Academic journal article Academy of Accounting and Financial Studies Journal

Capital Structure Choices and Survival in a Deregulated Environment

Academic journal article Academy of Accounting and Financial Studies Journal

Capital Structure Choices and Survival in a Deregulated Environment

Article excerpt

INTRODUCTION

The U.S. interstate trucking industry was deregulated by Motor Carrier Act of 1980 (MCA 1980). With deregulation, the barriers to entry were lowered and, in the 1980s, many new trucking firms entered the market. We focus on the private trucking firms that either survived deregulation or were created after that regulatory shock and examine the association between a trucking firm's choice of capital structure and its chances of survival after deregulation. Contrary to other studies focusing on the same question that rely on samples of publicly traded firms, we only look at private firms. Our reliance on private firms allows us to examine the effect of constrained capital choices whereby a deviation from optimality is particularly detrimental for the survival of these firms.

DEREGULATION IN THE TRUCKING INDUSTRY

From 1935 to 1980, the Interstate Commerce Commission (ICC) federally regulated interstate motor carriers in the U.S. The ICC was created in 1887 to regulate railroads that were perceived to be monopolistic and were practicing rate discrimination. As other modes of transportation evolved in the 1900s, the ICC eventually was empowered to regulate all common carriers. The ICC approved licensing, rates (tariffs), and routes. Because of the restrictive ICC controls, entry into these regulated markets was very difficult. In addition, the regulations led to inefficacies in the operations of the carriers (Moore, 1993). Since the ICC regulated rates and routes, carriers could operate with inefficient cost structures and still earn a market return on investment.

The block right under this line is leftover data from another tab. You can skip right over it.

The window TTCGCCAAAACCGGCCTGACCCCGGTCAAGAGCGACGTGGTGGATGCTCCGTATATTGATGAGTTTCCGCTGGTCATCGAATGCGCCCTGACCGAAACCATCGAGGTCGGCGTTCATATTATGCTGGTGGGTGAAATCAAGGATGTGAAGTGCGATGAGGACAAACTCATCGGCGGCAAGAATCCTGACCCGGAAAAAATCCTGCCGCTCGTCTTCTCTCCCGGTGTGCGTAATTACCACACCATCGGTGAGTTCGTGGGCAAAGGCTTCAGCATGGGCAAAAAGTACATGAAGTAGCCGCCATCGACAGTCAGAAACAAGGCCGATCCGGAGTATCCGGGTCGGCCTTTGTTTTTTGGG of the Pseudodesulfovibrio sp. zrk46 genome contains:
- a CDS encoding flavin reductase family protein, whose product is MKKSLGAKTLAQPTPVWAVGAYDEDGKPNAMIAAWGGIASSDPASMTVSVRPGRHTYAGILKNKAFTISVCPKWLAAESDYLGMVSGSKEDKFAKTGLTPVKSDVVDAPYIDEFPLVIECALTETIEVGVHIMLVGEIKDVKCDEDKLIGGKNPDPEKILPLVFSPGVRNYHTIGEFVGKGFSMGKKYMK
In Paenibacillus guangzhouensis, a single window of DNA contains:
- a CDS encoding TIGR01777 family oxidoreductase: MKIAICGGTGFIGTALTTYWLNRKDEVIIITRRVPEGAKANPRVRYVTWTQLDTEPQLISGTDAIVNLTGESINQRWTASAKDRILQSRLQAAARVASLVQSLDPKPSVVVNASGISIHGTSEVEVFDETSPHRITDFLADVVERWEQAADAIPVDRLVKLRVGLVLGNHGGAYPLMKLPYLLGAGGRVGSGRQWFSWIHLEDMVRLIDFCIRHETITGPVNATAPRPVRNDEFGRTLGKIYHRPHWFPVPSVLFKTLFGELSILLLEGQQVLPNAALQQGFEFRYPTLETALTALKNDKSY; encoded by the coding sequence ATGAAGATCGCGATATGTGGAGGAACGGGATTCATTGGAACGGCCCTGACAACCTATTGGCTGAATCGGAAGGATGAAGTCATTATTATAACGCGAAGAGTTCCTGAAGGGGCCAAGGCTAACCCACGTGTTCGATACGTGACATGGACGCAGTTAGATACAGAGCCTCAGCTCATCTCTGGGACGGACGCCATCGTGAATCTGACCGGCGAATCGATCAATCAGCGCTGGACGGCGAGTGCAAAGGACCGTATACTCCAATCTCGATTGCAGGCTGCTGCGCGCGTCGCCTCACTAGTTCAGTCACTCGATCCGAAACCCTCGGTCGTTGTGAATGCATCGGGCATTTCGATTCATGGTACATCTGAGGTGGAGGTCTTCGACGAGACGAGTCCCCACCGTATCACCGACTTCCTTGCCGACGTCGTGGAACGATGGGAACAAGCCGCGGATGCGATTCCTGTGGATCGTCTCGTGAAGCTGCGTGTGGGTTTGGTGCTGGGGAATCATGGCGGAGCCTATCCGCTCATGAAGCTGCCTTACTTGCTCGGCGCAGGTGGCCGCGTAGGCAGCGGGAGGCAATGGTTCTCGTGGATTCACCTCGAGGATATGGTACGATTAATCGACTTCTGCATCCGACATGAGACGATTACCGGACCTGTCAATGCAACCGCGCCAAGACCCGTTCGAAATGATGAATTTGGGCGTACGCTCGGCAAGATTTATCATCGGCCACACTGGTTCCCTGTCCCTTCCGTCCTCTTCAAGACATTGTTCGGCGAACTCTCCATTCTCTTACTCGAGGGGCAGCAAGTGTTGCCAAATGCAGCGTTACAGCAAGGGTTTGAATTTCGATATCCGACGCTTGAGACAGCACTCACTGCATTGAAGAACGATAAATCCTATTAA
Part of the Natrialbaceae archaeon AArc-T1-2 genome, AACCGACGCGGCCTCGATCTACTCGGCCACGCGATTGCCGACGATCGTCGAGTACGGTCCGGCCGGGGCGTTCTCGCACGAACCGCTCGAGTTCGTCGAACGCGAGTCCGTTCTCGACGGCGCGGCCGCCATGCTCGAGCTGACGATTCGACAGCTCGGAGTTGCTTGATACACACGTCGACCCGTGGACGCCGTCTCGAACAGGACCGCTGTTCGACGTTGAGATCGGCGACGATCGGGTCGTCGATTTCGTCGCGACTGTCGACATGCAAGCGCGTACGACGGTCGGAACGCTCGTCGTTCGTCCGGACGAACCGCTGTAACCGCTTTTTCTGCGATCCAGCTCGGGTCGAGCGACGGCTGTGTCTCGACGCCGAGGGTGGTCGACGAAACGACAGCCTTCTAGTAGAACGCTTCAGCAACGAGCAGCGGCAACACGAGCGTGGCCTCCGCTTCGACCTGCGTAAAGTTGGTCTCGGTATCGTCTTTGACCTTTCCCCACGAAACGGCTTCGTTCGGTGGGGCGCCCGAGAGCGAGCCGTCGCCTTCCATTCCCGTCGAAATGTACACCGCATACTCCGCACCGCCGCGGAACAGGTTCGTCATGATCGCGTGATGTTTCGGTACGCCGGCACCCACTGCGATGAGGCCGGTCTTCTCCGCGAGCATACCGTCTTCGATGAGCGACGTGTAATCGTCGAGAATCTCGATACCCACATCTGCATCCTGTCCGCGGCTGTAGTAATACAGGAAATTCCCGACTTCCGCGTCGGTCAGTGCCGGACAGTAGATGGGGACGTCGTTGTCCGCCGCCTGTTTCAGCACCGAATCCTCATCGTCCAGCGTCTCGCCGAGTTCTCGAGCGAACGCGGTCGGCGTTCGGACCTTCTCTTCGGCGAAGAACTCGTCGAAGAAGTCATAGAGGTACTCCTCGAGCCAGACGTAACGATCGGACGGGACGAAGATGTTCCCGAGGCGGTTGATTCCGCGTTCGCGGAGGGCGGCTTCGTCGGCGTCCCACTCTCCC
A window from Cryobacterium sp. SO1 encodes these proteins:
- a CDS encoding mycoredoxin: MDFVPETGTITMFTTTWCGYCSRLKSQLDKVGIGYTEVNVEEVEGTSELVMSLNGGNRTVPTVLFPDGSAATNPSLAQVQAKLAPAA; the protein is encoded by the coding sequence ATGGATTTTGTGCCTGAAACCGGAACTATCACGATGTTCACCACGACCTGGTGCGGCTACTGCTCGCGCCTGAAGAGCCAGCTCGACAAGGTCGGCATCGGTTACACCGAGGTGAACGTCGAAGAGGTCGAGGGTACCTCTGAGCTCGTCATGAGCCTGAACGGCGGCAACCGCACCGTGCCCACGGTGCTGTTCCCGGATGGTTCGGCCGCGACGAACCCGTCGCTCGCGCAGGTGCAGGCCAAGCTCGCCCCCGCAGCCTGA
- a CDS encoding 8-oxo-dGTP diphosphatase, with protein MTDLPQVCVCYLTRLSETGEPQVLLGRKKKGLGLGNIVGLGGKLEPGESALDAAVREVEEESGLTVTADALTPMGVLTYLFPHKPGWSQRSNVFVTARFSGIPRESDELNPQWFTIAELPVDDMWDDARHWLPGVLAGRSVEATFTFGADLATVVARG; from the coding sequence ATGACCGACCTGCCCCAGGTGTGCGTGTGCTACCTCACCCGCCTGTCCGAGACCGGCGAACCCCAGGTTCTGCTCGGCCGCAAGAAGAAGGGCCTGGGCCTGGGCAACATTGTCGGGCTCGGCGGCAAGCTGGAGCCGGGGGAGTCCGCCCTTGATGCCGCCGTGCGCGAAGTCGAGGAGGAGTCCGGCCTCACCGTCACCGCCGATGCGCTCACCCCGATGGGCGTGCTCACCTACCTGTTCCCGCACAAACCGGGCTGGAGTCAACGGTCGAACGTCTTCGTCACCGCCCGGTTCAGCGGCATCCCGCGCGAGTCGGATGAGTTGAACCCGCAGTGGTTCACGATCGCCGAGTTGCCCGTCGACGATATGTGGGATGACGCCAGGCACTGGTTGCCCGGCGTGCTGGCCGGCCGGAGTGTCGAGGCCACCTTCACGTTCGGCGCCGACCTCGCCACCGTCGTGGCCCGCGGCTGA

Beginning in the 1950s, the criticisms of the effects of regulation led to efforts to begin to deregulate the controls over common carriers. In 1977, the ICC began to change their policies related to the trucking industry (Zingales, 1998). Barriers to entry eased and increased rate competition was encouraged. The passage of the MCA 1980 solidified these steps towards deregulation of interstate common carriers. While the MCA 1980 did not completely remove interstate trucking companies from regulation, it did ease the economic restrictions of the regulations. As a result, dramatic changes in the trucking industry occurred and influenced segments of the trucking industry differently. As noted by Zingales (1998), the interstate trucking business has two distinct segments: the truckload (TL) segment which includes carriers which transport full loads of 10,000 pounds or more from point to point, and the less than truckload (LTL) segment carriers which transport loads of less than 10,000 pounds and need to consolidate loads to move efficiently from point to point. Because of the logistics and equipment required to pick and deliver smaller loads, the LTL segment requires greater capital and equipment to create the terminals and networks needed to combine loads and deliver efficiently across the country. The TL segment requires somewhat less capital investment (i.e., one independent trucker can pick up and deliver a load directly to the end point) but many firms in the TL segment rely on leverage via equipment financing to enter the market.

LEVERAGE AND SURVIVAL IN THE TRUCKING INDUSTRY

In the trucking industry, inventories of any kind are a very small part of total assets and usually consist of parts for repairs and tires. The majority of the fixed assets are equipment which is financed. Financing in the trucking industry is easier than in many industries because there are many platforms to finance tractors and trailers and there is a ready market for the vehicles in the event of a default. The availability of lenders covers a broad spectrum with financial instruments limited only by the imagination of the lender and the needs of the borrowers. The basic lenders that are available are dealer financing, third party equipment financers, operating leases and financial leases.

Borrowing is necessary for growth because the industry is capital intensive and each individual carrier needs critical mass to survive. …

Search by... Author
Show... All Results Primary Sources Peer-reviewed

Oops!

An unknown error has occurred. Please click the button below to reload the page. If the problem persists, please try again in a little while.